Malaysia’s Najib Rallies Base as Opposition Crumbles More

Malaysian Prime Minister Najib Razak called on his party to stay united ahead of a potential election within months, urging members to avoid complacency even as the opposition descends further into disarray.

Surrounded by key lieutenants on stage at a 71st anniversary celebration of his United Malays National Organisation, the premier attacked detractors including former Prime Minister Mahathir Mohamad, saying they will fail in their attempts to topple UMNO.

“Unlike the opposition, we are one family and we strive for the same vision,” Najib told tens of thousands of supporters at a stadium near the capital Kuala Lumpur. “We will defend the party even if we have to shed blood doing so.”

Najib is striving to put behind him a political funding scandal that tainted much of his second term as premier. The Barisan Nasional coalition led by UMNO is seeking to extend 60 years of uninterrupted rule in elections that must be held by mid-2018. He’s being helped by a group of opposition parties that are squabbling among themselves and have competed against each other in smaller polls. 

The main Islamic opposition party known as PAS had already shown interest in backing Najib on some policies. On Thursday, Najib received a further boost after PAS said it will sever ties with its opposition ally the People’s Justice Party. That increases the odds of multi-cornered fights at the next polls, a move that would benefit UMNO politicians.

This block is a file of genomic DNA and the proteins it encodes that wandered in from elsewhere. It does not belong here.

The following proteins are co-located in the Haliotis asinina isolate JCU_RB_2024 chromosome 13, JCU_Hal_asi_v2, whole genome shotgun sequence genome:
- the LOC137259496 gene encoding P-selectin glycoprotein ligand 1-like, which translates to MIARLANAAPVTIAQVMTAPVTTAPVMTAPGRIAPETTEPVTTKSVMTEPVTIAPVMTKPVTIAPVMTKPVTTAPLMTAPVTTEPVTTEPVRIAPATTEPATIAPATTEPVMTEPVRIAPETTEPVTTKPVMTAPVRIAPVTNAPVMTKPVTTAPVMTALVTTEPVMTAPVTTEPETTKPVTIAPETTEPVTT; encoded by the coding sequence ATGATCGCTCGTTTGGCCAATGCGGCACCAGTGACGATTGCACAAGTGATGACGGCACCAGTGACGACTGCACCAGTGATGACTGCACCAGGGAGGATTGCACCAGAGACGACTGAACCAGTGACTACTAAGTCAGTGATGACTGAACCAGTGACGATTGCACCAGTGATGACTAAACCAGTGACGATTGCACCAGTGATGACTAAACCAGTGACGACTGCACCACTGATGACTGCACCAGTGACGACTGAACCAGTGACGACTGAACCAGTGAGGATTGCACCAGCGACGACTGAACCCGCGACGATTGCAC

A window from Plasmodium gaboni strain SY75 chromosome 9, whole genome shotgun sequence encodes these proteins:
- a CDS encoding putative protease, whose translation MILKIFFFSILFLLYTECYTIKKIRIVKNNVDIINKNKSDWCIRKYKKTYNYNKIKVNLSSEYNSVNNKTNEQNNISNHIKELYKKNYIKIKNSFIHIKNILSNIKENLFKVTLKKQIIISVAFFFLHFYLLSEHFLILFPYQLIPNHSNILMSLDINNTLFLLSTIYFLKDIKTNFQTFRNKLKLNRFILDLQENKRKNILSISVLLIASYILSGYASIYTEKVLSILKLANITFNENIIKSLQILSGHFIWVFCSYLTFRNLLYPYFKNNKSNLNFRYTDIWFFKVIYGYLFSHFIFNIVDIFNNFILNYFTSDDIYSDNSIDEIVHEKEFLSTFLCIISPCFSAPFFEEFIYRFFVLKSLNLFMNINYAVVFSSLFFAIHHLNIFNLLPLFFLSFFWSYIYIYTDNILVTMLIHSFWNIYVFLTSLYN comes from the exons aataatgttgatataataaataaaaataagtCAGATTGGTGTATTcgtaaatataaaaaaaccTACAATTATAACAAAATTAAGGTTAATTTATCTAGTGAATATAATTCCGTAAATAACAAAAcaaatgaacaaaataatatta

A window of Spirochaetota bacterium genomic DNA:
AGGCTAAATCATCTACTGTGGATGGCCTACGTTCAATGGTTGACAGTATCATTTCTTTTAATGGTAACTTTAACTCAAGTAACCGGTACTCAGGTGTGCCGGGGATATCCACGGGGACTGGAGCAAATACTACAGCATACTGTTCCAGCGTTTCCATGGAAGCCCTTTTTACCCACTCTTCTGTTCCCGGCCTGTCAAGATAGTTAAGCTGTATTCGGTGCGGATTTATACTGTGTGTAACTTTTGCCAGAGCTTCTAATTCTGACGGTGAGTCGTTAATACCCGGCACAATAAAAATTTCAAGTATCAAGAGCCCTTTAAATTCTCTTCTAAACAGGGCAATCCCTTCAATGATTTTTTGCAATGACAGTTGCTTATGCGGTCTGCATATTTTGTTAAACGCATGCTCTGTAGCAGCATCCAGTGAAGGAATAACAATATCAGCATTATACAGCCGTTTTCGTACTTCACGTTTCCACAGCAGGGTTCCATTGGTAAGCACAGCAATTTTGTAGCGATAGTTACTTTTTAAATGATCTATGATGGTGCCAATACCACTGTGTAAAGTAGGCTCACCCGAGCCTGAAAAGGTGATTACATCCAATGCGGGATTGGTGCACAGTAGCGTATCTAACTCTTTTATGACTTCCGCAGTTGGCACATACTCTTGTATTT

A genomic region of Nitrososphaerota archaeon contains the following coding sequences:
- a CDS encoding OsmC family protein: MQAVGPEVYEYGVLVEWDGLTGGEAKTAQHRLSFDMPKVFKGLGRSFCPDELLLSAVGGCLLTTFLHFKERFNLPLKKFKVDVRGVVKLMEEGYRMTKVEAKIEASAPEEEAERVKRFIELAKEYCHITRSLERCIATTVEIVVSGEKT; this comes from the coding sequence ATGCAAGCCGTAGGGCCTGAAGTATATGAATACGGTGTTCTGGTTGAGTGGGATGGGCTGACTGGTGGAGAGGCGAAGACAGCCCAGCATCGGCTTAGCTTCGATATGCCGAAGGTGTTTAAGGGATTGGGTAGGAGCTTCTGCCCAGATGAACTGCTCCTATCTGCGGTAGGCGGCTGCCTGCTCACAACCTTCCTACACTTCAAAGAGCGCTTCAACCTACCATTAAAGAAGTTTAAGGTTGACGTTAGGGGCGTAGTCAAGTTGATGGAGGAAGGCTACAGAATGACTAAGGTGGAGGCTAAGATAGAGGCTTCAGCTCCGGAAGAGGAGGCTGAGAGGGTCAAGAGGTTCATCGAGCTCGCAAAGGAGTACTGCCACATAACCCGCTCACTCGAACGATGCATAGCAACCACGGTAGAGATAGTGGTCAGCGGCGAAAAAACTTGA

‘Fragile Opposition’

“UMNO is at the moment not at the strongest position” because of the funding scandals and some internal conflicts over the past two years, said Ahmad Martadha Mohamed, an associate professor at Universiti Utara Malaysia. 

“However, the opposition is also weak due to infighting,” he said. “To make things worse, PAS has also severed its ties with other opposition parties, thus weakening even further the fragile opposition pact.”

The opposition has failed to capitalize on gains made in 2013, when it won the popular vote for the first time. Najib was returned to office despite Barisan Nasional putting in its worst performance yet, helped by his power base of ethnic Malays.

Najib and his wife entered the Bukit Jalil arena to cheers from a flag-waving crowd. Throughout the day, roads to the stadium were choked with buses ferrying grassroots leaders and supporters from around the country.

UMNO has for decades propagated policies that provide favorable access to education, jobs and housing for Malays and indigenous people, known collectively as Bumiputeras, who make up the majority of the population. 

Read more: Malaysia’s muddle

The opposition has sought to lure Malays discontented at living costs and disillusioned over allegations of graft surrounding Najib. Inflation was at an eight-year high in March, while consumer sentiment has been below the level of optimism since mid-2014.

Najib needs votes in rural and semi-urban…

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